Jan 26

35 min 6 sec

Today more and more people are asking “what does it mean to be an expert?”   The disruptive technologies and the new careers to support them are being created far faster than regulations, education programs and any state or federal certifications. Today there are more state testing requirements to be a hairdresser than for an engineer building software for a large phone provider or major bank. Another common yardstick for expertise, “years of experience” simply is a poor fit in a digital landscape where the products themselves are only five years old or less.  At the same time, easy access to video recording and website hosting platforms enables each of us to be an expert. We can stand in our corner and proclaim loudly that “we know best” in an increasingly fractured media landscape. So then how is expertise determined? What does being an expert mean at a time when the traditional barriers to access and the role of institutions to validate expertise are all radically changing?  The scientific method still holds true. Subject specific knowledge and the maturity to work effectively in teams in an era of turbulence is more important than ever. Real expertise matters.  A new government administration is taking over in the US this week; the problems they face are many.  Defining and cultivating expertise in our current era will be essential for us, as a society, in order to take on the great challenges of our time.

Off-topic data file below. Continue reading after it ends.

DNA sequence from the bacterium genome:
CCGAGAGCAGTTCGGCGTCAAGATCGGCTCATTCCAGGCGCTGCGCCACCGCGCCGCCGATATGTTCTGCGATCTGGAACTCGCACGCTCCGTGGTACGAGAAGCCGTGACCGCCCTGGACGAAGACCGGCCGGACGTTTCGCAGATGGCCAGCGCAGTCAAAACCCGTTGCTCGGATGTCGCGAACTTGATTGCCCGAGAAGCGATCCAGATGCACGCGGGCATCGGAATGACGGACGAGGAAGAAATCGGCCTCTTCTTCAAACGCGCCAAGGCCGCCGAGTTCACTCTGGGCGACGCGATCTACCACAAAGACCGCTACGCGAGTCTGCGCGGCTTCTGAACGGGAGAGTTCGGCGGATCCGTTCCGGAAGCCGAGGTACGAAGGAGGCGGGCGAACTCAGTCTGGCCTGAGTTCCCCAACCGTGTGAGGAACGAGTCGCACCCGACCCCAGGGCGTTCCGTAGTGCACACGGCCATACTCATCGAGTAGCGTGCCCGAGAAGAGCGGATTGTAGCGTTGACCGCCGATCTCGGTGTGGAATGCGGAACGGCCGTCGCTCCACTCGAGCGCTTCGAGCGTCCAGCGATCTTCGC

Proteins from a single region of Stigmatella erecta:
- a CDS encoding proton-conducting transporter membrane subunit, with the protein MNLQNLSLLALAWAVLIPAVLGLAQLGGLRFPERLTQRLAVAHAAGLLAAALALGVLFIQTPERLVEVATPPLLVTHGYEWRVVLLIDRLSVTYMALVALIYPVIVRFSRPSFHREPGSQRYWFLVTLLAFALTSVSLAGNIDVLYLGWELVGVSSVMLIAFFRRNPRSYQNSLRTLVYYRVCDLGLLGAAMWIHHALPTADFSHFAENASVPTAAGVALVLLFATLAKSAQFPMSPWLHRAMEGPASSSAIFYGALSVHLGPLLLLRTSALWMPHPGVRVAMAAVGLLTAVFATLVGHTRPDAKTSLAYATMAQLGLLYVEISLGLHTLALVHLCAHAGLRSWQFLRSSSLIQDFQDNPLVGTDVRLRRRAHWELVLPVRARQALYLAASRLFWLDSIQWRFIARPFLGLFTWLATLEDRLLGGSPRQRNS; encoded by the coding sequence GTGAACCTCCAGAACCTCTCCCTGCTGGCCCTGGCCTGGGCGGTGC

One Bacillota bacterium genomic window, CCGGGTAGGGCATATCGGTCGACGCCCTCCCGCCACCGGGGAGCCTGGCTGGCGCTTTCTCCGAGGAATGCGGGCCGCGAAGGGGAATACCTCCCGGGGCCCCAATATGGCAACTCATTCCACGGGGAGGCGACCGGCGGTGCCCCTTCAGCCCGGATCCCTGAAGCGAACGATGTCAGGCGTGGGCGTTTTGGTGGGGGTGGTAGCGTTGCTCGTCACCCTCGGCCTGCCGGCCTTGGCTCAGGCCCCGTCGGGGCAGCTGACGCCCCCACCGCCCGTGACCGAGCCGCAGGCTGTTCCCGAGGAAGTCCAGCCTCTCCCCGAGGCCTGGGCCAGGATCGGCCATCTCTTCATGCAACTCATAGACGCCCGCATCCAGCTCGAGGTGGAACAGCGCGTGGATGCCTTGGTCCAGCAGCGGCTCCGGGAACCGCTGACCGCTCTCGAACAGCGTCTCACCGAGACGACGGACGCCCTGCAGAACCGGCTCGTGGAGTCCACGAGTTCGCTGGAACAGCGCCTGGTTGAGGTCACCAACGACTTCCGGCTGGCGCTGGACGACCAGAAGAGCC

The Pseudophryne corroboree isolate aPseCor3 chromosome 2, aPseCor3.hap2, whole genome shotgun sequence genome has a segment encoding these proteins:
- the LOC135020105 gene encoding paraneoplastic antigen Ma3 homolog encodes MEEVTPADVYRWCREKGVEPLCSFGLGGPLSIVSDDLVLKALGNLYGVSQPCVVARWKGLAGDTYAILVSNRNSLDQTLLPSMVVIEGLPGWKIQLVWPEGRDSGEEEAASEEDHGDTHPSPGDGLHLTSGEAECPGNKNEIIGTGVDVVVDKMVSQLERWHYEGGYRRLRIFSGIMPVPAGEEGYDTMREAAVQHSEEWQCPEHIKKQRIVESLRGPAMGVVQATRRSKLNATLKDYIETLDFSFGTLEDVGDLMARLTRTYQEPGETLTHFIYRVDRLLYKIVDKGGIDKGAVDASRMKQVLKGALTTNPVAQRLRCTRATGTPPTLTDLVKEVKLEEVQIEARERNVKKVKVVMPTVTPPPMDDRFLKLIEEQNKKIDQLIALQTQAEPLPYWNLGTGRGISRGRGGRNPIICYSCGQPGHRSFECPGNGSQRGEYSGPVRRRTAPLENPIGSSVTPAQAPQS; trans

Jan 18

33 min 17 sec

In the past year, Covid has radically upended offices in the USA. Co-working spaces, open offices and company cafeterias emptied out as office work swiftly moved online.  Some of the benefits became clear - reduced commuting time and a relatively small drop in productivity. The challenges have also been equally well-documented, from news articles to memes on Twitter: squirming kids and pets in the workspace, seeing faces only on a screen, and never really turning off. 

Jan 12

32 min 27 sec

There is a focus in UX Design in making user interactions as “frictionless” as possible: reducing any additional steps or obstacles to take action. Another area of Product Design is building out rewards for a button pushed or a purchase made. All of this, carefully and subtly, build habits. Like so much of technology, these design practices can be viewed as either exploitative or beneficial, with dramatic, unanticipated consequences on both sides of the spectrum. 

Jan 6

31 min 12 sec

How do we work with something as unpredictable as software development, where so many of the answers are discovered in the doing and not beforehand? This “expecting the unexpecting” is everything: it guides how software developers, teams and tech companies organize and the ways they promise results. How to evaluate and regulate these actions - in ways that protect the end user, the small start-up and society at large -  is one of the biggest questions for this century.

Dec 2020

29 min 51 sec